1. I know you’re a fan of mindfulness. How does mindfulness fit into this therapy? Are you working on specific mindfulness strategies during therapy or is it assumed that through this approach the client will become more mindful?

    2. This sounds a lot like desensitization that is used frequently in other therapy approaches. I know you touched on this in the paper, but can you explain in more detail the difference?

    3. I can see how this would be a very useful therapeutic approach to covert stuttering. Is this an approach you also use with people with a lot of overt, struggled stuttering? What if a client said something like, “I am having these emotions because I am struggling so much to get the word out. If I just didn’t struggle, I would be able to apply these values more effectively.” Would you focus first on the values or the struggle/secondaries (more motor stuff)?

    Thanks again. The stuttering community is very lucky to have you.


    • Hi Courtney,

      Ah, such excellent questions…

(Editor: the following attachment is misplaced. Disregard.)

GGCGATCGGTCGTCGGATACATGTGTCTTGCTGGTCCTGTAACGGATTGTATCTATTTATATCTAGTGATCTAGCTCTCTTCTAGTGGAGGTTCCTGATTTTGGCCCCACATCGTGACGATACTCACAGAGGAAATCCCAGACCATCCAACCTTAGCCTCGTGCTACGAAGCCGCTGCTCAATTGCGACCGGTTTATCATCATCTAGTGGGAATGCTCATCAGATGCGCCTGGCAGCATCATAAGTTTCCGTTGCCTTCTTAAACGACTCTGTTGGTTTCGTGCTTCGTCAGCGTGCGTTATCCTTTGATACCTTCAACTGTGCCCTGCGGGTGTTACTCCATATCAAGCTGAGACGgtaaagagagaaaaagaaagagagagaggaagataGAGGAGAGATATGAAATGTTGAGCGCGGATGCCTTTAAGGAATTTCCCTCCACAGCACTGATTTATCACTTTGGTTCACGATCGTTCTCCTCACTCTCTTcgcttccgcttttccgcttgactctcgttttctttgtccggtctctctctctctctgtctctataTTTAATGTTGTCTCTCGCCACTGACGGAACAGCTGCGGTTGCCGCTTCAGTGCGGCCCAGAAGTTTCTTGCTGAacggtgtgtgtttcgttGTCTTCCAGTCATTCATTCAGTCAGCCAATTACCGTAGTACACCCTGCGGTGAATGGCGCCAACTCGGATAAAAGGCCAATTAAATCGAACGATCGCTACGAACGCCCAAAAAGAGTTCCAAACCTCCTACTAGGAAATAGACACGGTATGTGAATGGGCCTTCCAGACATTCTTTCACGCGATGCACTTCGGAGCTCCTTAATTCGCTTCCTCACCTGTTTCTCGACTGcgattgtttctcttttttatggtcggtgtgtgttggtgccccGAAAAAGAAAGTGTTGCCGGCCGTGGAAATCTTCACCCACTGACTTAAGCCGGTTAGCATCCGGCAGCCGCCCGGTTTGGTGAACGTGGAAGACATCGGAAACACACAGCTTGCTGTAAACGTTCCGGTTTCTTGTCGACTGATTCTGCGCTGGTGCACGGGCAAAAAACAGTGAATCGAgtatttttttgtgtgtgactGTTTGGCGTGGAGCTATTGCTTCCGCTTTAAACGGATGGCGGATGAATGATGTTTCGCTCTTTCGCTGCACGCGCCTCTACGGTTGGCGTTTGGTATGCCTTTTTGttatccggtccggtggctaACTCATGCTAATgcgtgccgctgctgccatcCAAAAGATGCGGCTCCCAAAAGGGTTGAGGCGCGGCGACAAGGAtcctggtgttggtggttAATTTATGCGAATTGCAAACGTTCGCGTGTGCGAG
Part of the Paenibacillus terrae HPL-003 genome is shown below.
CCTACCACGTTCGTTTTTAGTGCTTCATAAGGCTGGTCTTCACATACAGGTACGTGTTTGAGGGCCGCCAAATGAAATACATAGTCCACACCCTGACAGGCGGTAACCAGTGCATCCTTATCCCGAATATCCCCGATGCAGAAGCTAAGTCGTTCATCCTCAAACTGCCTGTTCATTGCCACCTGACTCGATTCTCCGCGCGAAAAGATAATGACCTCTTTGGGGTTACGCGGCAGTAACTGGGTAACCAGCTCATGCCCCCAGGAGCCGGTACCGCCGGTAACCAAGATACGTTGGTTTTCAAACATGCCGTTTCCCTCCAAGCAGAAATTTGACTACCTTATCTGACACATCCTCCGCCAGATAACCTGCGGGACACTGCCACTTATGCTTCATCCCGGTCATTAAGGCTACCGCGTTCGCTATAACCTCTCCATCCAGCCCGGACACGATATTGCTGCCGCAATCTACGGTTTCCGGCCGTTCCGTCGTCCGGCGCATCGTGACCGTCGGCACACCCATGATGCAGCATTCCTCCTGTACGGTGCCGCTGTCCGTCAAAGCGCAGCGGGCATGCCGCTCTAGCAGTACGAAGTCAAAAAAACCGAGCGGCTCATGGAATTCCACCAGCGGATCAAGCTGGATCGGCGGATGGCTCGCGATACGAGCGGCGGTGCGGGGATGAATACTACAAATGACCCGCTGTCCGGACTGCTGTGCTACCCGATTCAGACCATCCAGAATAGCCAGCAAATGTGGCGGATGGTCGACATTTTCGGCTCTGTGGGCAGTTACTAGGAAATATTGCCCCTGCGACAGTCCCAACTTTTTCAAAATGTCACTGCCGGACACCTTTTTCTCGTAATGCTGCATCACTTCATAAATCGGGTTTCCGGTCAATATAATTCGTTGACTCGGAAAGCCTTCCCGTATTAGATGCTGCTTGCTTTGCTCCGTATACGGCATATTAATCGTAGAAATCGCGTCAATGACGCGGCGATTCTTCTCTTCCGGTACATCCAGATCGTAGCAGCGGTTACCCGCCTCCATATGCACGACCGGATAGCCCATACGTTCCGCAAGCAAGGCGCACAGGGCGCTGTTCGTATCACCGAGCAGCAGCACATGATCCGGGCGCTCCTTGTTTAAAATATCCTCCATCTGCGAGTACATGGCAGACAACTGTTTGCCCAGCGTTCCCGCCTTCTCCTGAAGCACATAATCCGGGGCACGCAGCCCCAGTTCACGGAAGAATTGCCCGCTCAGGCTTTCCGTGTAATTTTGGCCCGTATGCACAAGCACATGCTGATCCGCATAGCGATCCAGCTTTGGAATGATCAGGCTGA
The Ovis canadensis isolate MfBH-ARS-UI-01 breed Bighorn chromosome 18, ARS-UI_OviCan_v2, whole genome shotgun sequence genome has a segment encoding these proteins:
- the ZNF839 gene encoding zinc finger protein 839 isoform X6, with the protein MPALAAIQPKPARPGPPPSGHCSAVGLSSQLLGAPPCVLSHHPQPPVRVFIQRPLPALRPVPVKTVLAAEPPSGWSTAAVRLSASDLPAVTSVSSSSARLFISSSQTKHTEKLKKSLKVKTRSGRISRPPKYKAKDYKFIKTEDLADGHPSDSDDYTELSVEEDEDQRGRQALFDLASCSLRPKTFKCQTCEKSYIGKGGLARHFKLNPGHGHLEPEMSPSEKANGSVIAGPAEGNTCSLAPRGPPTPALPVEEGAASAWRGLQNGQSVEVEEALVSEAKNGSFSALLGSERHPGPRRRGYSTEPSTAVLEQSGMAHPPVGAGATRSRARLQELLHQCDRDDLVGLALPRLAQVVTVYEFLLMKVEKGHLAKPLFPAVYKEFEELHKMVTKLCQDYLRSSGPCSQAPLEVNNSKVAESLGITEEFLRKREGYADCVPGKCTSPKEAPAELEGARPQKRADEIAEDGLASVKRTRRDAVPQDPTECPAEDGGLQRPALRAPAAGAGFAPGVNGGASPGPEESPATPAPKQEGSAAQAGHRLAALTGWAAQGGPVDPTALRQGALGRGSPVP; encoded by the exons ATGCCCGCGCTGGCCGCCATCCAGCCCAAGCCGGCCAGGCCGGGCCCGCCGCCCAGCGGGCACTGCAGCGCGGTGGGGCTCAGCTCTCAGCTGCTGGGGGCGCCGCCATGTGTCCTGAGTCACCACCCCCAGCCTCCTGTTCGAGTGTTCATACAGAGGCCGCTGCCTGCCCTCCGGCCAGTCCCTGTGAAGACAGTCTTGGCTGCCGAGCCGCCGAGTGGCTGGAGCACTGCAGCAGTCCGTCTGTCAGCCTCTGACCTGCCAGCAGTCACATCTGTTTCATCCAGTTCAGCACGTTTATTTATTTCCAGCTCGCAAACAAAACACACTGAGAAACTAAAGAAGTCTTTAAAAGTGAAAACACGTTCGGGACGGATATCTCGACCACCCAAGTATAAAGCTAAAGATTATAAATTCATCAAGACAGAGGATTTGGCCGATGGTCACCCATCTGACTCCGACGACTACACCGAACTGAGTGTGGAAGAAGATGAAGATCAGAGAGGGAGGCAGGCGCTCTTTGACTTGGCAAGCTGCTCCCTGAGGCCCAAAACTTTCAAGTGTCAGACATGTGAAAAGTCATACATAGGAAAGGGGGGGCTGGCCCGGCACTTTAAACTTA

1. That could be a whole paper on itself! I would definitely recommend checking out the other ACT paper at this conference, by Scott Palasik, Dan Hudock, and Chad Yates ( for one answer. To add to their explanation, I will say that I also like to factor ACT in for “big picture mindfulness”. So often, during a moment of stuttering, there is SO much going on (your internal thoughts, feelings, physical experiences, the listener’s reaction, the environment, the communication dynamic, etc.) and it is very easy to become lost in just one or a few of those things (e.g. the physical tension and “oh no oh no oh no”, while perhaps not attending to your listener or what’s going on around you). So, the goal of mindfulness here is to be able to observe the entire moment, without getting to attached to any one part of it, and then make a values-driven choice about what to do next based on your observations. Traditional ACT therapy does include a lot of explicit mindfulness exercises (breathing, meditation, etc.) but I like to pair that with these more real-world activities. I think sometimes it is tricky to figure out how breathing with your eyes closed in a quiet room translates to giving a speech in front of a crowd, so this is my personal middle ground for making the connection.